The Korean letters are written in syllabic blocks with the alphabetic letters arranged in two dimensions. For example, the Korean word for "honeybee" (kkulbeol) is written 꿀벌, not ㄲㅜㄹㅂㅓㄹ. As it combines the features of alphabetic and syllabic writing systems, it has been described as an "alphabetic syllabary" by some linguists. As in traditional Chinese writing, Korean texts were traditionally written top to bottom, right to left, and are occasionally still written this way for stylistic purposes. Today, it is typically written from left to right with spaces between words and western-style punctuation.Some linguists consider it among the most phonologically faithful writing systems in use today. One feature of Hangul is that the shapes of its consonants seemingly mimic the shapes of the speaker's mouth when pronouncing each consonant.

History of Japanese nationality

The history of Japanese nationality as a chronology of evolving concepts and practices begins in the mid-nineteenth century, as Japan opened diplomatic relations with the west and a modern nation state was established through the Meiji Restoration.


Hōtoku (宝徳) was a Japanese era name (年号,, nengō,, lit. "year name") after Bun'an and before Kyotoku. This period spanned the years from July 1449 through July 1452. The reigning emperor was Go-Hanazono-tennō (後花園天皇).

Isaac Titsingh

Isaac Titsingh FRS (c. January 1745 in Amsterdam – 2 February 1812 in Paris) was a Dutch scholar, merchant-trader and ambassador.During a long career in East Asia, Titsingh was a senior official of the Dutch East India Company (Dutch: Vereenigde Oostindische Compagnie (VOC)). He represented the European trading company in exclusive official contact with Tokugawa Japan, traveling to Edo twice for audiences with the shōgun and other high bakufu officials. He was the Dutch and VOC governor general in Chinsura, Bengal. Titsingh worked with his counterpart, Charles Cornwallis, who was governor general of the British East India Company. In 1795, Titsingh represented Dutch and VOC interests in China, where his reception at the court of the Qing Qianlong Emperor stood in stark contrast to the rebuff suffered by Britain's ambassador George Macartney in 1793, just prior to celebrations of Qianlong’s sixty-year reign. In China, Titsingh effectively functioned as ambassador for his country at the same time as he represented the Dutch East India Company as a trade representative.

Korean claim to Tsushima Island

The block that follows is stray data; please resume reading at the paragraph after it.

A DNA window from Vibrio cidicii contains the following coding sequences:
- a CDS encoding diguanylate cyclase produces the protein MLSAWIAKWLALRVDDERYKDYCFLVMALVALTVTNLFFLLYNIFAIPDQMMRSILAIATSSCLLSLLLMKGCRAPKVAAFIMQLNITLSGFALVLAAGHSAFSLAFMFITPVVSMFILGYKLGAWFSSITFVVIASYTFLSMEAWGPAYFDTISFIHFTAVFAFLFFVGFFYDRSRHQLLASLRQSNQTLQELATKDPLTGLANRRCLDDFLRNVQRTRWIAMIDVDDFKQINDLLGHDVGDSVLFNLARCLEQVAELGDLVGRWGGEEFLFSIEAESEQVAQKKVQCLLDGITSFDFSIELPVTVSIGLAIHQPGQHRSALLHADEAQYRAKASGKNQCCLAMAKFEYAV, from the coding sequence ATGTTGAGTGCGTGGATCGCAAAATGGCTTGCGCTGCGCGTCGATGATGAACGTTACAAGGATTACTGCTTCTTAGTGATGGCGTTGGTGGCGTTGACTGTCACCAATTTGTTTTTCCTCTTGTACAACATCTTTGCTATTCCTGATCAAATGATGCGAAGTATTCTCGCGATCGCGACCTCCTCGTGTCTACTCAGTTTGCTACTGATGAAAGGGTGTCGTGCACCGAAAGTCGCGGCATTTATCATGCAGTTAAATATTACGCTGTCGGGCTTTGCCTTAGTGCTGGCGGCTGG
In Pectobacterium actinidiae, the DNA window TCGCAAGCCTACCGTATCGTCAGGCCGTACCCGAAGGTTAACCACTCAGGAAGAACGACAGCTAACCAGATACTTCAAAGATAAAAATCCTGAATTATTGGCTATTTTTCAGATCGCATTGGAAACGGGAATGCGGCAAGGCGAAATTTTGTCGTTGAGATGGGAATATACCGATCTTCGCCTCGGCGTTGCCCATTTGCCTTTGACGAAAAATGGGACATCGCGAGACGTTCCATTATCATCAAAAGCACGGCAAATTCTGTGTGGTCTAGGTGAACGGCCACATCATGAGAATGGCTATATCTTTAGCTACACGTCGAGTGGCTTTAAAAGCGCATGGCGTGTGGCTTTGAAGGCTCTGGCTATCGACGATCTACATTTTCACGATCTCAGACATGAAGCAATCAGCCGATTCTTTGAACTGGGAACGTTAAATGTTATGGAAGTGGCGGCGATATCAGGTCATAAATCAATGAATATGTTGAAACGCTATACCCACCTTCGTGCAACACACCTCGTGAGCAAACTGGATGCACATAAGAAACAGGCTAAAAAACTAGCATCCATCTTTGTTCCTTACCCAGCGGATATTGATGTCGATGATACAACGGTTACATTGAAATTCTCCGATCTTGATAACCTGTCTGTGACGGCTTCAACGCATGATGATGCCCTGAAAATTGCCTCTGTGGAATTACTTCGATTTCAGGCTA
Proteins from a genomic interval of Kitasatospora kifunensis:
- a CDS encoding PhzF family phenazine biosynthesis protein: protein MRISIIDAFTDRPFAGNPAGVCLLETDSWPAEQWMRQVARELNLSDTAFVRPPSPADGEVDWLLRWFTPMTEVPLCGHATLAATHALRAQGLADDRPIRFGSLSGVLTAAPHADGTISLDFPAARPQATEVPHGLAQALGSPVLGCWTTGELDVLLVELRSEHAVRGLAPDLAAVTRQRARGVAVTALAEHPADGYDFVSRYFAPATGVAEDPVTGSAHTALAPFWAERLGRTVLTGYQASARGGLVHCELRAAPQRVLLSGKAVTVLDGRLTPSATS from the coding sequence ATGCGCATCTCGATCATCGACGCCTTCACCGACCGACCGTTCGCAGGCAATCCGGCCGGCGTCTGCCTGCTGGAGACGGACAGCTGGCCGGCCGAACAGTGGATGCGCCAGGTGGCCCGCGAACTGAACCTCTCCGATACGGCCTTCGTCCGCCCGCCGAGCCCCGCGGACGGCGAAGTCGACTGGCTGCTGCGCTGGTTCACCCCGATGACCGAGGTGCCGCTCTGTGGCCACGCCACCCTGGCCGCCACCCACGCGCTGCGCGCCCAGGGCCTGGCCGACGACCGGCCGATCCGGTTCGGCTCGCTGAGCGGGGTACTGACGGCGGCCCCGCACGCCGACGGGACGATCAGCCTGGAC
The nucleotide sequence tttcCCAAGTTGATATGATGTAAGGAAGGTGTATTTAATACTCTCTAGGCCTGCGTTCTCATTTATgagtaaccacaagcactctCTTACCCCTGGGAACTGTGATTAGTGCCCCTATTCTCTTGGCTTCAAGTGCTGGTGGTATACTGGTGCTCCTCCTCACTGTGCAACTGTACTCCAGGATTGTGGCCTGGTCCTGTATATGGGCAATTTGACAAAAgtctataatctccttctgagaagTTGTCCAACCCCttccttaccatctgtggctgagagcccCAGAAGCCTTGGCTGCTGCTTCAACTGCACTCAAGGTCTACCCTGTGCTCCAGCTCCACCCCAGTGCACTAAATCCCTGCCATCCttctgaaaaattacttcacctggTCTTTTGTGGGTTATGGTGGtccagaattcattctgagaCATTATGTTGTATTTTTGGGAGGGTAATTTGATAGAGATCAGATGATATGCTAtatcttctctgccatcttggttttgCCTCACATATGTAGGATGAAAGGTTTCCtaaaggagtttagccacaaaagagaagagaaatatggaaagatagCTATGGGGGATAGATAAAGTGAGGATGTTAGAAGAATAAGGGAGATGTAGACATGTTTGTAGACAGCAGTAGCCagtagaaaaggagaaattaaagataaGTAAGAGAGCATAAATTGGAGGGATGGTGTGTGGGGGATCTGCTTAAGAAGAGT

The Tsushima Island dispute concerns a territorial issue about Tsushima Island (対馬), a large island in the Korea Strait between the Korean peninsula and the island of Kyushu. The island is known as the Daemado in Korean. South Korea does not officially claim the island though some South Koreans have said that Korea has a historical claim on the island and have taken steps to attempt to assert South Koreas claim.

Liancourt Rocks dispute

The Liancourt Rocks dispute is a territorial dispute between South Korea and Japan. Both countries claim sovereignty over the Liancourt Rocks, a group of small islets in the Sea of Japan which are referred to as "Dokdo" (Korean: 독도; Hanja: 獨島) in Korean and "Takeshima" (竹島) in Japanese. North Korea also claims sovereignty of the islands.The Liancourt Rocks have been administered by South Korea since 1954 by the Korea Coast Guard. This action was taken after the United States stated in the Rusk documents that the Japanese claim to the Liancourt Rocks would not be renounced in Japan's post-World-War-II peace treaty. In 1954, Japan proposed a reference to the International Court of Justice, which South Korea rejected, believing that the Liancourt Rocks are irrefutably South Korean territories, and thus should not be dealt through diplomatic negotiations or judicial settlement between South Korea and Japan.There are conflicting interpretations about the historical state of sovereignty over the islets. Korean claims are partly based on references to a Korean island called Usan-do in various historical records, maps and encyclopedias such as the Samguk Sagi, Annals of the Joseon Dynasty, Dongguk Yeoji Seungnam (Korean: 동국여지승람; Hanja: 東國輿地勝覧), and Dongguk munheon bigo (Korean: 동국문헌비고; Hanja: 東國文獻備考). According to the Korean view, these refer to today's Liancourt Rocks, while the Japanese researchers of these documents have stated that the various references to Usan-do refer at different times to Jukdo, its neighboring island Ulleungdo, or a non-existent island between Ulleungdo and Korea.Researchers disagree on who first had administrative control over the islets due to ambiguities in early historical records and maps, partly due to changes in the names of the islands in the area over the years.